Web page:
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Adrian Peterson, ‘ordinary’ at the start, revved up his running — and Vikings

REUTERS/Jeff Haynes
After Adrian Peterson's 212 yards in 24 carries that included another run of 52 yards — the Vikings are very much alive in the chase for the NFL playoffs wild card with two games remaining.

On the first few series of Sunday’s game, Adrian Peterson looked ordinary, which for the St. Louis Rams turned out to be the worst news of the day.

For the Vikings’ television-watching hordes back home, his first few unproductive carries felt like a violation of the laws of nature. The Vikings needed more than that to stay in the fight for the NFL playoffs.

But it was just a matter of time, and that time came with the score tied 7-7 early in the second quarter: With the St. Louis goal line 82 yards away, Adrian Peterson attacked the congested free-for-all on the line of scrimmage with its straining and grunting bodies fighting for leverage.  His instincts told him to veer right. And suddenly there was daylight, and he bolted free.

Now in space, he lengthened his stride. The team’s downfield receivers threw blocks and the chase was on. But it really wasn’t that much of a contest. Adrian Peterson running free and on a mission makes most defenders suspect that he spent time on another planet. He was now running full bore toward the end zone with enough time to take the craftman’s delight in glancing at the big overhead screen to mark his progress. He had to admire the view.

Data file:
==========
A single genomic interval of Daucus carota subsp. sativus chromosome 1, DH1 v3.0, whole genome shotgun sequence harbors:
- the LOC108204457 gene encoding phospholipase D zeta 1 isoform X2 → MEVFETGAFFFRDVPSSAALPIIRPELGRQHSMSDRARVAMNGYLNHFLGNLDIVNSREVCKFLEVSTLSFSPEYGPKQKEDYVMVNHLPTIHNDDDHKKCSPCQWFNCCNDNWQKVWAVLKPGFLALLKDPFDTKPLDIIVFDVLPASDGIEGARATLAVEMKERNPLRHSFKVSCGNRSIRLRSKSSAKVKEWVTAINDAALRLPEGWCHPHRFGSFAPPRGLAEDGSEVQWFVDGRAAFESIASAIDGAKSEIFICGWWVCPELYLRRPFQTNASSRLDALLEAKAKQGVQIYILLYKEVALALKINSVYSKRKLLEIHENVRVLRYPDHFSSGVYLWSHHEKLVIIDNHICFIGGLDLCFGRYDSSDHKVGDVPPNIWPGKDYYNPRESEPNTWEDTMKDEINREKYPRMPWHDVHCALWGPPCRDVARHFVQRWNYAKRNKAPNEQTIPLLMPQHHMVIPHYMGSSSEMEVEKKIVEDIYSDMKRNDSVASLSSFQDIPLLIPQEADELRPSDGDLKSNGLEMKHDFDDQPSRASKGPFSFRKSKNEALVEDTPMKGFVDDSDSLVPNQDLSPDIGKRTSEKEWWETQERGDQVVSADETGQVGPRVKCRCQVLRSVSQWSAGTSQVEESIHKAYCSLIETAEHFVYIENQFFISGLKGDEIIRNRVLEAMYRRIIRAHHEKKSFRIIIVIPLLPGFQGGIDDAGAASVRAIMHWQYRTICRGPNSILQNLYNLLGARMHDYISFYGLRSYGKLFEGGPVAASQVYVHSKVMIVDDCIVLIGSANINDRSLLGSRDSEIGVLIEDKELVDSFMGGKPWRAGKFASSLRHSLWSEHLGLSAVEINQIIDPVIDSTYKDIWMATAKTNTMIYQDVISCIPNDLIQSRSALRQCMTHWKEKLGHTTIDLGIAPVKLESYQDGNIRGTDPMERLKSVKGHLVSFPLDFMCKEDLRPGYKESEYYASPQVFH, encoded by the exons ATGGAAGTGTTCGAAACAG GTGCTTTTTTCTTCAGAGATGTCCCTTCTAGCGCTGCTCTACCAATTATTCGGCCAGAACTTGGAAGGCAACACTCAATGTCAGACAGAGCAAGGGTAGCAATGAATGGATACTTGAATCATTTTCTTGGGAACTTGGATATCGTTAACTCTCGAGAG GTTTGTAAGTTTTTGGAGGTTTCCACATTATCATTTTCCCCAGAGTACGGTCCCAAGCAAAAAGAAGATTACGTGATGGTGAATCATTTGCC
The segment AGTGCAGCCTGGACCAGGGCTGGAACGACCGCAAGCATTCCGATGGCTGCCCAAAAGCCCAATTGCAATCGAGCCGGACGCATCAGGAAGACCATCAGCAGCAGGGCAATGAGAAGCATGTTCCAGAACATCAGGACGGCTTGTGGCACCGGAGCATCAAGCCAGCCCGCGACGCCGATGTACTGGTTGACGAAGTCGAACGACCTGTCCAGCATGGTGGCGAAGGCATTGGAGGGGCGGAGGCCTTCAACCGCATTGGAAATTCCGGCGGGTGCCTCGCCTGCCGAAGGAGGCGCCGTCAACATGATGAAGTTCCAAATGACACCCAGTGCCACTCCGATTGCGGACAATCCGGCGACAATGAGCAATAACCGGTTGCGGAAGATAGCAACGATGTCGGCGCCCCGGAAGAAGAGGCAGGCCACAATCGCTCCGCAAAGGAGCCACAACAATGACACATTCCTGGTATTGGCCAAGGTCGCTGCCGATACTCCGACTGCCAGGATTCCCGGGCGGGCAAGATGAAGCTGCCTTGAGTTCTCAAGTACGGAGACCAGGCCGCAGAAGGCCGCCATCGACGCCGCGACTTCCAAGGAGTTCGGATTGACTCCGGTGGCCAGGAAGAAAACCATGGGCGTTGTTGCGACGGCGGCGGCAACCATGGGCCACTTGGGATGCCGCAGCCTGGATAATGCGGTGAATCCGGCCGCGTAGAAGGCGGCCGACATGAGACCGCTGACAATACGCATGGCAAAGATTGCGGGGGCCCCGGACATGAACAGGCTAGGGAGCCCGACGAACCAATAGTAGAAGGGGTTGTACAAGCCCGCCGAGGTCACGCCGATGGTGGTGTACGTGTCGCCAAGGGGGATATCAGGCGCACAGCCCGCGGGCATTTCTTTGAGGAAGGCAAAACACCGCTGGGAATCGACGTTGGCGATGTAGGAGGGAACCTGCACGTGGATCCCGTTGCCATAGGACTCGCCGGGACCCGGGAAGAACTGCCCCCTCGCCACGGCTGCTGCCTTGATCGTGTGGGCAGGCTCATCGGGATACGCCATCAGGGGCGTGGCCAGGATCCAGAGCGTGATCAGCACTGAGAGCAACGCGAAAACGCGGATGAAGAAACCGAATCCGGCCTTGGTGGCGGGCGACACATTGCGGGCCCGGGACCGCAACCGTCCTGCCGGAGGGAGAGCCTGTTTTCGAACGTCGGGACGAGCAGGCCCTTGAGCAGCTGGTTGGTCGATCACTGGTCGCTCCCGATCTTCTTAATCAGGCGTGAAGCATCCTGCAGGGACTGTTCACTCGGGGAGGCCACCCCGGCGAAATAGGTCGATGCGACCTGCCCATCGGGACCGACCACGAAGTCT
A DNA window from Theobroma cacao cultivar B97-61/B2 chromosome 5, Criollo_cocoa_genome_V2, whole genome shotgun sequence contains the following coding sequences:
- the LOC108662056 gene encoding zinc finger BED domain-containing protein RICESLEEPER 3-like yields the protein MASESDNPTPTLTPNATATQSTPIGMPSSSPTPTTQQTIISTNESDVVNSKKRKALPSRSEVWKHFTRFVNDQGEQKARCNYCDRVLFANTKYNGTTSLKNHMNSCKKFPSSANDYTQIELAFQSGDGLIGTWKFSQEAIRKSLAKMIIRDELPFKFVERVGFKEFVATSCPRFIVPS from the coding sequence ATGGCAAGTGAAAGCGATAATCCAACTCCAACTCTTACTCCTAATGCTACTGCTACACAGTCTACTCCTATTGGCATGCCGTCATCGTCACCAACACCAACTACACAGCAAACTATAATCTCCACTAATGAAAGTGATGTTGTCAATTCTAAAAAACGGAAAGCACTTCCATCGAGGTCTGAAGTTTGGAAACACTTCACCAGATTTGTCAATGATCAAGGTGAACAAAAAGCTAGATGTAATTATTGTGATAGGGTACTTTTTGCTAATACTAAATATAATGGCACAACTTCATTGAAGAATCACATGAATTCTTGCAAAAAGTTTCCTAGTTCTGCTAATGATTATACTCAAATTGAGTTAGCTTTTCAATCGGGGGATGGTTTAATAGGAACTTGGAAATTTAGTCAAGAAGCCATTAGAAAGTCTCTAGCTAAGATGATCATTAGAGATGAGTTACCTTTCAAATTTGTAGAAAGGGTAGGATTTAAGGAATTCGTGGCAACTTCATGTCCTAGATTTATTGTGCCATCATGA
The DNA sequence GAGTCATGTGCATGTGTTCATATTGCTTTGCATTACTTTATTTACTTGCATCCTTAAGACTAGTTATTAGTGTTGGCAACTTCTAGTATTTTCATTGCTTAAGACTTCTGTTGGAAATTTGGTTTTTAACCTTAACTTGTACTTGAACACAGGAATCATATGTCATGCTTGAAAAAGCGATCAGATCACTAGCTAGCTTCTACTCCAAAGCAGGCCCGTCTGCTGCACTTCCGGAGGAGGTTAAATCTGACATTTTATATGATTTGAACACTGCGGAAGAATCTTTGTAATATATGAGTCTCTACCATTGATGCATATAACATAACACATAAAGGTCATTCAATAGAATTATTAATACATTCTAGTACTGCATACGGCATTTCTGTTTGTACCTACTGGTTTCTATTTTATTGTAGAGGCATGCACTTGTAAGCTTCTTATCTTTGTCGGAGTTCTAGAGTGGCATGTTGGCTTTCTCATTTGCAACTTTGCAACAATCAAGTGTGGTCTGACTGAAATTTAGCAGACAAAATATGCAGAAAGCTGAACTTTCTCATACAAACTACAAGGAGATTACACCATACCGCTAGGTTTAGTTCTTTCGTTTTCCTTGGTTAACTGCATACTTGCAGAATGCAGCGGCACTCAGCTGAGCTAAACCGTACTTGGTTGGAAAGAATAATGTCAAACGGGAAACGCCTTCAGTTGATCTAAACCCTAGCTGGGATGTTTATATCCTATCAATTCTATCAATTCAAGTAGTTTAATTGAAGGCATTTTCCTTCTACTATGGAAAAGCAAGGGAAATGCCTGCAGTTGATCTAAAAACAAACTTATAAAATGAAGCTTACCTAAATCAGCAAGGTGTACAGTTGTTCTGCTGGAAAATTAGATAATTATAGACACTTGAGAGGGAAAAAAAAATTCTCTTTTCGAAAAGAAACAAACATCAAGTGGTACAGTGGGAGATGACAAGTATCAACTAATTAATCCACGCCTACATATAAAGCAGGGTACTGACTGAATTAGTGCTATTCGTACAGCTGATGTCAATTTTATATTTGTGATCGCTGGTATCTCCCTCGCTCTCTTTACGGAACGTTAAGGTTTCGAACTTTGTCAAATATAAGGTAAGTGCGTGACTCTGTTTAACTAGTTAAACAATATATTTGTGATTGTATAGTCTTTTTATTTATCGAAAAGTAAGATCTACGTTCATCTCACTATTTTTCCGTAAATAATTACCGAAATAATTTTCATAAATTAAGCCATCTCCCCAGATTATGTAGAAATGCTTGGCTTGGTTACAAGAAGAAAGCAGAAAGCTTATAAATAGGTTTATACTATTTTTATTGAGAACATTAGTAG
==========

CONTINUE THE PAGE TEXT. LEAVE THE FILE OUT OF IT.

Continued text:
It didn’t matter if he could spot a big No. 94 chasing him, his nearest pursuer. The Ram player was Robert Quinn, a defensive end. No 250-pound lineman was going to overtake Adrian Peterson in full gallop. Crossing the goal line, he swung into his traditional high step in celebration.

And today after their 36-22 victory in St. Louis — and after Peterson’s 212 yards in 24 carries that included  another run of 52 yards — the Vikings are very much alive in the chase for the NFL playoffs wild card with two games remaining.

The tempering news there is that their next game is at Houston, which has clinched the title in the American Conference’s South Division. The last game is at the Metrodome at high noon on Dec. 30 against — are you ready? — Green Bay, which Sunday earned the title in the Vikings’ North Division by beating the Chicago Bears.

Vikes in playoff hunt

So how about some drama to preface the new year? That can happen, first, if the Vikings beat Houston, which will have every incentive to play hard. After its victory over Indianapolis Sunday, Houston can clinch the No.1 seed in the American Football Conference next Sunday, meaning a bye in the playoffs’ first week and home field the rest of the way. And, according to the reliable number-crunchers at ESPN and  Playoff Machine, the Vikings could still make it to the playoffs if they lost at Houston.

Do you know how wild this gets? That would happen if the Vikings then defeat Green Bay and   the New York Giants and Dallas Cowboys both lose in week 17. Don’t ask why that is. Believe. You want simple? The Vikings win their last two games and the Giants and Cowboys each lose one more game.

But you want a few days to savor Adrian Peterson and Sunday in St. Louis. That’s eight games in a row that he has run for more than 100 yards, staying in the hunt to break the all-time single-season rushing record